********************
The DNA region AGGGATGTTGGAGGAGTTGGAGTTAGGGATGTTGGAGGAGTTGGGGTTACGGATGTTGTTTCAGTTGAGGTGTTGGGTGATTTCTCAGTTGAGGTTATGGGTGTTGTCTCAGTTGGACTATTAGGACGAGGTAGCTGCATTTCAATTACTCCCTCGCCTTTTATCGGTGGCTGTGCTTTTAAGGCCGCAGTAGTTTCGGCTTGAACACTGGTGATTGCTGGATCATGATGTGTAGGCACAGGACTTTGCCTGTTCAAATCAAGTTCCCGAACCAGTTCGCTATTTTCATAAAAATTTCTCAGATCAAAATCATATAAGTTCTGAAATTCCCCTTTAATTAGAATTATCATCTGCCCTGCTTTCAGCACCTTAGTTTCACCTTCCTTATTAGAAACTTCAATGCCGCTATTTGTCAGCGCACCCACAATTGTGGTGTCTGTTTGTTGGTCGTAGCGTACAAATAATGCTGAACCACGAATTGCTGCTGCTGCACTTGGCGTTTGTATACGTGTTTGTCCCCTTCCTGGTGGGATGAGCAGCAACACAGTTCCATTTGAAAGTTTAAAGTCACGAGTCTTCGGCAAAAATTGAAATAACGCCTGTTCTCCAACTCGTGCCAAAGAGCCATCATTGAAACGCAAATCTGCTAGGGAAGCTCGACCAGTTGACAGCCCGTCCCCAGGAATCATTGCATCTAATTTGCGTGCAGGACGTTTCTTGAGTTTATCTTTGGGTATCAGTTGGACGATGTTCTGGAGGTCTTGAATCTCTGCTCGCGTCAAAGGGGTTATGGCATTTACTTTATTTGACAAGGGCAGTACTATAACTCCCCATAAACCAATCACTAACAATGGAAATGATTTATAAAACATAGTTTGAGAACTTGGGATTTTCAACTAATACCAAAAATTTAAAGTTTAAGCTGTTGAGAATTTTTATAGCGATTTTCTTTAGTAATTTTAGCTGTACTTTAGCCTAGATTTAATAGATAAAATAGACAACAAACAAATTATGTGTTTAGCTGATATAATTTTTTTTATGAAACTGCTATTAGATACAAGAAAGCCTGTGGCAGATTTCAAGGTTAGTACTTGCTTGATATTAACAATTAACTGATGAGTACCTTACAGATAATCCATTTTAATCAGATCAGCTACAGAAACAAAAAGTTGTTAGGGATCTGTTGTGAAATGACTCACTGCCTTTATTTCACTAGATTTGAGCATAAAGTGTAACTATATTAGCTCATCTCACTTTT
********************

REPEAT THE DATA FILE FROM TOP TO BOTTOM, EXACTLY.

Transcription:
The DNA region AGGGATGTTGGAGGAGTTGGAGTTAGGGATGTTGGAGGAGTTGGGGTTACGGATGTTGTTTCAGTTGAGGTGTTGGGTGATTTCTCAGTTGAGGTTATGGGTGTTGTCTCAGTTGGACTATTAGGACGAGGTAGCTGCATTTCAATTACTCCCTCGCCTTTTATCGGTGGCTGTGCTTTTAAGGCCGCAGTAGTTTCGGCTTGAACACTGGTGATTGCTGGATCATGATGTGTAGGCACAGGACTTTGCCTGTTCAAATCAAGTTCCCGAACCAGTTCGCTATTTTCATAAAAATTTCTCAGATCAAAATCATATAAGTTCTGAAATTCCCCTTTAATTAGAATTATCATCTGCCCTGCTTTCAGCACCTTAGTTTCACCTTCCTTATTAGAAACTTCAATGCCGCTATTTGTCAGCGCACCCACAATTGTGGTGTCTGTTTGTTGGTCGTAGCGTACAAATAATGCTGAACCACGAATTGCTGCTGCTGCACTTGGCGTTTGTATACGTGTTTGTCCCCTTCCTGGTGGGATGAGCAGCAACACAGTTCCATTTGAAAGTTTAAAGTCACGAGTCTTCGGCAAAAATTGAAATAACGCCTGTTCTCCAACTCGTGCCAAAGAGCCATCATTGAAACGCAAATCTGCTAGGGAAGCTCGACCAGTTGACAGCCCGTCCCCAGGAATCATTGCATCTAATTTGCGTGCAGGACGTTTCTTGAGTTTATCTTTGGGTATCAGTTGGACGATGTTCTGGAGGTCTTGAATCTCTGCTCGCGTCAAAGGGGTTATGGCATTTACTTTATTTGACAAGGGCAGTACTATAACTCCCCATAAACCAATCACTAACAATGGAAATGATTTATAAAACATAGTTTGAGAACTTGGGATTTTCAACTAATACCAAAAATTTAAAGTTTAAGCTGTTGAGAATTTTTATAGCGATTTTCTTTAGTAATTTTAGCTGTACTTTAGCCTAGATTTAATAGATAAAATAGACAACAAACAAATTATGTGTTTAGCTGATATAATTTTTTTTATGAAACTGCTATTAGATACAAGAAAGCCTGTGGCAGATTTCAAGGTTAGTACTTGCTTGATATTAACAATTAACTGATGAGTACCTTACAGATAATCCATTTTAATCAGATCAGCTACAGAAACAAAAAGTTGTTAGGGATCTGTTGTGAAATGACTCACTGCCTTTATTTCACTAGATTTGAGCATAAAGTGTAACTATATTAGCTCATCTCACTTTT